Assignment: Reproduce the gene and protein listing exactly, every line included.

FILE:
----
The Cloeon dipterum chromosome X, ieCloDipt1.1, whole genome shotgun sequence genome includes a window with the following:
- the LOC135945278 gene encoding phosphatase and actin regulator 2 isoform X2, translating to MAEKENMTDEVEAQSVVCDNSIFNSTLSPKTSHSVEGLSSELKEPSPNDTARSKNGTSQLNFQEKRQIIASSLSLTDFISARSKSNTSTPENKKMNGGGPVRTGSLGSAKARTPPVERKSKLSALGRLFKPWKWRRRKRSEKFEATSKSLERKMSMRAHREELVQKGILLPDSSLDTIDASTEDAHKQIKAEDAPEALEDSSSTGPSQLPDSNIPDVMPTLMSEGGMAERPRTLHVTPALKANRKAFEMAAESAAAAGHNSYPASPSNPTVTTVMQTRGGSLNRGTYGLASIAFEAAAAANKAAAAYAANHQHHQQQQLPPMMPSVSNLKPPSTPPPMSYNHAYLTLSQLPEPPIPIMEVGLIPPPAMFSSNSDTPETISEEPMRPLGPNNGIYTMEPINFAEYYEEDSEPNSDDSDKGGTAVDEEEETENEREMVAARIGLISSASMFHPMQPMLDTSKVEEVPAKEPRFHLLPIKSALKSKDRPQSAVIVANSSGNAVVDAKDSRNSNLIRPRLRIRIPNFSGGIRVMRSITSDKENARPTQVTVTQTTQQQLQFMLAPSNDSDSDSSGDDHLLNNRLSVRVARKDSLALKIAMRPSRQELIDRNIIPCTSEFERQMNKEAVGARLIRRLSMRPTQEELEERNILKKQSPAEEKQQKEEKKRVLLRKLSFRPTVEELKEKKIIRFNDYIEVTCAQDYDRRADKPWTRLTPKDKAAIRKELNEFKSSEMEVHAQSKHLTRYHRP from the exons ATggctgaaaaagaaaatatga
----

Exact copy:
The Cloeon dipterum chromosome X, ieCloDipt1.1, whole genome shotgun sequence genome includes a window with the following:
- the LOC135945278 gene encoding phosphatase and actin regulator 2 isoform X2, translating to MAEKENMTDEVEAQSVVCDNSIFNSTLSPKTSHSVEGLSSELKEPSPNDTARSKNGTSQLNFQEKRQIIASSLSLTDFISARSKSNTSTPENKKMNGGGPVRTGSLGSAKARTPPVERKSKLSALGRLFKPWKWRRRKRSEKFEATSKSLERKMSMRAHREELVQKGILLPDSSLDTIDASTEDAHKQIKAEDAPEALEDSSSTGPSQLPDSNIPDVMPTLMSEGGMAERPRTLHVTPALKANRKAFEMAAESAAAAGHNSYPASPSNPTVTTVMQTRGGSLNRGTYGLASIAFEAAAAANKAAAAYAANHQHHQQQQLPPMMPSVSNLKPPSTPPPMSYNHAYLTLSQLPEPPIPIMEVGLIPPPAMFSSNSDTPETISEEPMRPLGPNNGIYTMEPINFAEYYEEDSEPNSDDSDKGGTAVDEEEETENEREMVAARIGLISSASMFHPMQPMLDTSKVEEVPAKEPRFHLLPIKSALKSKDRPQSAVIVANSSGNAVVDAKDSRNSNLIRPRLRIRIPNFSGGIRVMRSITSDKENARPTQVTVTQTTQQQLQFMLAPSNDSDSDSSGDDHLLNNRLSVRVARKDSLALKIAMRPSRQELIDRNIIPCTSEFERQMNKEAVGARLIRRLSMRPTQEELEERNILKKQSPAEEKQQKEEKKRVLLRKLSFRPTVEELKEKKIIRFNDYIEVTCAQDYDRRADKPWTRLTPKDKAAIRKELNEFKSSEMEVHAQSKHLTRYHRP from the exons ATggctgaaaaagaaaatatga